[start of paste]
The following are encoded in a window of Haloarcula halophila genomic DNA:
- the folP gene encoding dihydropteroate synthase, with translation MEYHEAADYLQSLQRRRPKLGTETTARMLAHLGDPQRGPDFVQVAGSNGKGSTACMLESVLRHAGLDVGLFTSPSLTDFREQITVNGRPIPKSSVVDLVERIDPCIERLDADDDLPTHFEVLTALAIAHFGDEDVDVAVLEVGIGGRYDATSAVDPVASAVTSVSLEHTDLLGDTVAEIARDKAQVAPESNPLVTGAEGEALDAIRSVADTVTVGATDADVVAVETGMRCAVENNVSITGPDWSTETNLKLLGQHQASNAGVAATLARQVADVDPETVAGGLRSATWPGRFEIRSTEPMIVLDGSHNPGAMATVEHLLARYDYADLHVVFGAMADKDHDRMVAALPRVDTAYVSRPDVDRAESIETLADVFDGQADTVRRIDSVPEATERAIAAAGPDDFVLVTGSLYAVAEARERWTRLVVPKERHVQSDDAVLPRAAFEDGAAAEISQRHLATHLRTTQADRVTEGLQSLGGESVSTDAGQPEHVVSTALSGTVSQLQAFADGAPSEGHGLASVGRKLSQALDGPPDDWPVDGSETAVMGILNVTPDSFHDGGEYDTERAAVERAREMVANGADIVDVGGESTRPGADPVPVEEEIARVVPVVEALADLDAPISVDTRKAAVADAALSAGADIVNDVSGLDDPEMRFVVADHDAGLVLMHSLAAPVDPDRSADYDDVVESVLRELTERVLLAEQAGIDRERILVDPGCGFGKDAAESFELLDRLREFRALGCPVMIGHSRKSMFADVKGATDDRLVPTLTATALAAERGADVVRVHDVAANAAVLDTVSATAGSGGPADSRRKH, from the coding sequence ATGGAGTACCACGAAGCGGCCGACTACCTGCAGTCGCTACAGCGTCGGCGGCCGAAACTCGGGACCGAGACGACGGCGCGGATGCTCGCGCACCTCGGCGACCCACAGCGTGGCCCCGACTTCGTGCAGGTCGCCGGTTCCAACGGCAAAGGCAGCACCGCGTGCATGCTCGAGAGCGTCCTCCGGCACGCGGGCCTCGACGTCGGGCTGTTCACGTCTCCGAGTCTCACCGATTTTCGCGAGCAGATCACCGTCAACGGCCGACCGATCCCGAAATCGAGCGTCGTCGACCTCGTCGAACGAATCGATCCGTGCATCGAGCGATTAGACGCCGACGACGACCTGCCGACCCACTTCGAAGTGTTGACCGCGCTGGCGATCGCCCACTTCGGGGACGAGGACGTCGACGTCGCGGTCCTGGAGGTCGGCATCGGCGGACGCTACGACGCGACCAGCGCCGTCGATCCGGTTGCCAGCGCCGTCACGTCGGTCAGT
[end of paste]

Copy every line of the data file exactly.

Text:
The following are encoded in a window of Haloarcula halophila genomic DNA:
- the folP gene encoding dihydropteroate synthase, with translation MEYHEAADYLQSLQRRRPKLGTETTARMLAHLGDPQRGPDFVQVAGSNGKGSTACMLESVLRHAGLDVGLFTSPSLTDFREQITVNGRPIPKSSVVDLVERIDPCIERLDADDDLPTHFEVLTALAIAHFGDEDVDVAVLEVGIGGRYDATSAVDPVASAVTSVSLEHTDLLGDTVAEIARDKAQVAPESNPLVTGAEGEALDAIRSVADTVTVGATDADVVAVETGMRCAVENNVSITGPDWSTETNLKLLGQHQASNAGVAATLARQVADVDPETVAGGLRSATWPGRFEIRSTEPMIVLDGSHNPGAMATVEHLLARYDYADLHVVFGAMADKDHDRMVAALPRVDTAYVSRPDVDRAESIETLADVFDGQADTVRRIDSVPEATERAIAAAGPDDFVLVTGSLYAVAEARERWTRLVVPKERHVQSDDAVLPRAAFEDGAAAEISQRHLATHLRTTQADRVTEGLQSLGGESVSTDAGQPEHVVSTALSGTVSQLQAFADGAPSEGHGLASVGRKLSQALDGPPDDWPVDGSETAVMGILNVTPDSFHDGGEYDTERAAVERAREMVANGADIVDVGGESTRPGADPVPVEEEIARVVPVVEALADLDAPISVDTRKAAVADAALSAGADIVNDVSGLDDPEMRFVVADHDAGLVLMHSLAAPVDPDRSADYDDVVESVLRELTERVLLAEQAGIDRERILVDPGCGFGKDAAESFELLDRLREFRALGCPVMIGHSRKSMFADVKGATDDRLVPTLTATALAAERGADVVRVHDVAANAAVLDTVSATAGSGGPADSRRKH, from the coding sequence ATGGAGTACCACGAAGCGGCCGACTACCTGCAGTCGCTACAGCGTCGGCGGCCGAAACTCGGGACCGAGACGACGGCGCGGATGCTCGCGCACCTCGGCGACCCACAGCGTGGCCCCGACTTCGTGCAGGTCGCCGGTTCCAACGGCAAAGGCAGCACCGCGTGCATGCTCGAGAGCGTCCTCCGGCACGCGGGCCTCGACGTCGGGCTGTTCACGTCTCCGAGTCTCACCGATTTTCGCGAGCAGATCACCGTCAACGGCCGACCGATCCCGAAATCGAGCGTCGTCGACCTCGTCGAACGAATCGATCCGTGCATCGAGCGATTAGACGCCGACGACGACCTGCCGACCCACTTCGAAGTGTTGACCGCGCTGGCGATCGCCCACTTCGGGGACGAGGACGTCGACGTCGCGGTCCTGGAGGTCGGCATCGGCGGACGCTACGACGCGACCAGCGCCGTCGATCCGGTTGCCAGCGCCGTCACGTCGGTCAGT